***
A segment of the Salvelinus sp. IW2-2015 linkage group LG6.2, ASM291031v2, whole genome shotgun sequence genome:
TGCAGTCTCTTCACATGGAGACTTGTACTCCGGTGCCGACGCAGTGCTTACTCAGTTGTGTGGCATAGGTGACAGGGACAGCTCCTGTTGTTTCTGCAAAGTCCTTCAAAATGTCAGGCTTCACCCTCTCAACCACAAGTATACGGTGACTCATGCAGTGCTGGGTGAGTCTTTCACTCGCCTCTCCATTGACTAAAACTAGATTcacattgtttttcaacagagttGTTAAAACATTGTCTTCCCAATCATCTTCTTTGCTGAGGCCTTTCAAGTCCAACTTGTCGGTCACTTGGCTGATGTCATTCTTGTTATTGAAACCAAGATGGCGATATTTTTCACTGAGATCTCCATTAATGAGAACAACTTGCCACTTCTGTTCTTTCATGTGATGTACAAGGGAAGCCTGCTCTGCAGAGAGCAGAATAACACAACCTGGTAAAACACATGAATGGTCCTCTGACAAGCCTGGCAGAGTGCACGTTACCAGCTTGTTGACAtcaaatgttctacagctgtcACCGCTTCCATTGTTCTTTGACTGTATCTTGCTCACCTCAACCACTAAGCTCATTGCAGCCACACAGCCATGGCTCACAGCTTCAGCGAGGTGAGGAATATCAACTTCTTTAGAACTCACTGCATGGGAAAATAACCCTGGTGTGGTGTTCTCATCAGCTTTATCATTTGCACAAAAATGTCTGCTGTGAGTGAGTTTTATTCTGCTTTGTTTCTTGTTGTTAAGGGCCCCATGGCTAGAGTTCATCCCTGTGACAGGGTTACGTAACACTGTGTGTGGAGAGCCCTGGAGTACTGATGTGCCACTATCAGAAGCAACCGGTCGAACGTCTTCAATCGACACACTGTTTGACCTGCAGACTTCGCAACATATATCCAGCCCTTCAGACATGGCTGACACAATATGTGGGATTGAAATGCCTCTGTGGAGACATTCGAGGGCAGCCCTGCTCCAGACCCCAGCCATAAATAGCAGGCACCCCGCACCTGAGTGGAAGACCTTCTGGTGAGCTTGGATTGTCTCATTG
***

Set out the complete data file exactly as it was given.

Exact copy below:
A segment of the Salvelinus sp. IW2-2015 linkage group LG6.2, ASM291031v2, whole genome shotgun sequence genome:
TGCAGTCTCTTCACATGGAGACTTGTACTCCGGTGCCGACGCAGTGCTTACTCAGTTGTGTGGCATAGGTGACAGGGACAGCTCCTGTTGTTTCTGCAAAGTCCTTCAAAATGTCAGGCTTCACCCTCTCAACCACAAGTATACGGTGACTCATGCAGTGCTGGGTGAGTCTTTCACTCGCCTCTCCATTGACTAAAACTAGATTcacattgtttttcaacagagttGTTAAAACATTGTCTTCCCAATCATCTTCTTTGCTGAGGCCTTTCAAGTCCAACTTGTCGGTCACTTGGCTGATGTCATTCTTGTTATTGAAACCAAGATGGCGATATTTTTCACTGAGATCTCCATTAATGAGAACAACTTGCCACTTCTGTTCTTTCATGTGATGTACAAGGGAAGCCTGCTCTGCAGAGAGCAGAATAACACAACCTGGTAAAACACATGAATGGTCCTCTGACAAGCCTGGCAGAGTGCACGTTACCAGCTTGTTGACAtcaaatgttctacagctgtcACCGCTTCCATTGTTCTTTGACTGTATCTTGCTCACCTCAACCACTAAGCTCATTGCAGCCACACAGCCATGGCTCACAGCTTCAGCGAGGTGAGGAATATCAACTTCTTTAGAACTCACTGCATGGGAAAATAACCCTGGTGTGGTGTTCTCATCAGCTTTATCATTTGCACAAAAATGTCTGCTGTGAGTGAGTTTTATTCTGCTTTGTTTCTTGTTGTTAAGGGCCCCATGGCTAGAGTTCATCCCTGTGACAGGGTTACGTAACACTGTGTGTGGAGAGCCCTGGAGTACTGATGTGCCACTATCAGAAGCAACCGGTCGAACGTCTTCAATCGACACACTGTTTGACCTGCAGACTTCGCAACATATATCCAGCCCTTCAGACATGGCTGACACAATATGTGGGATTGAAATGCCTCTGTGGAGACATTCGAGGGCAGCCCTGCTCCAGACCCCAGCCATAAATAGCAGGCACCCCGCACCTGAGTGGAAGACCTTCTGGTGAGCTTGGATTGTCTCATTG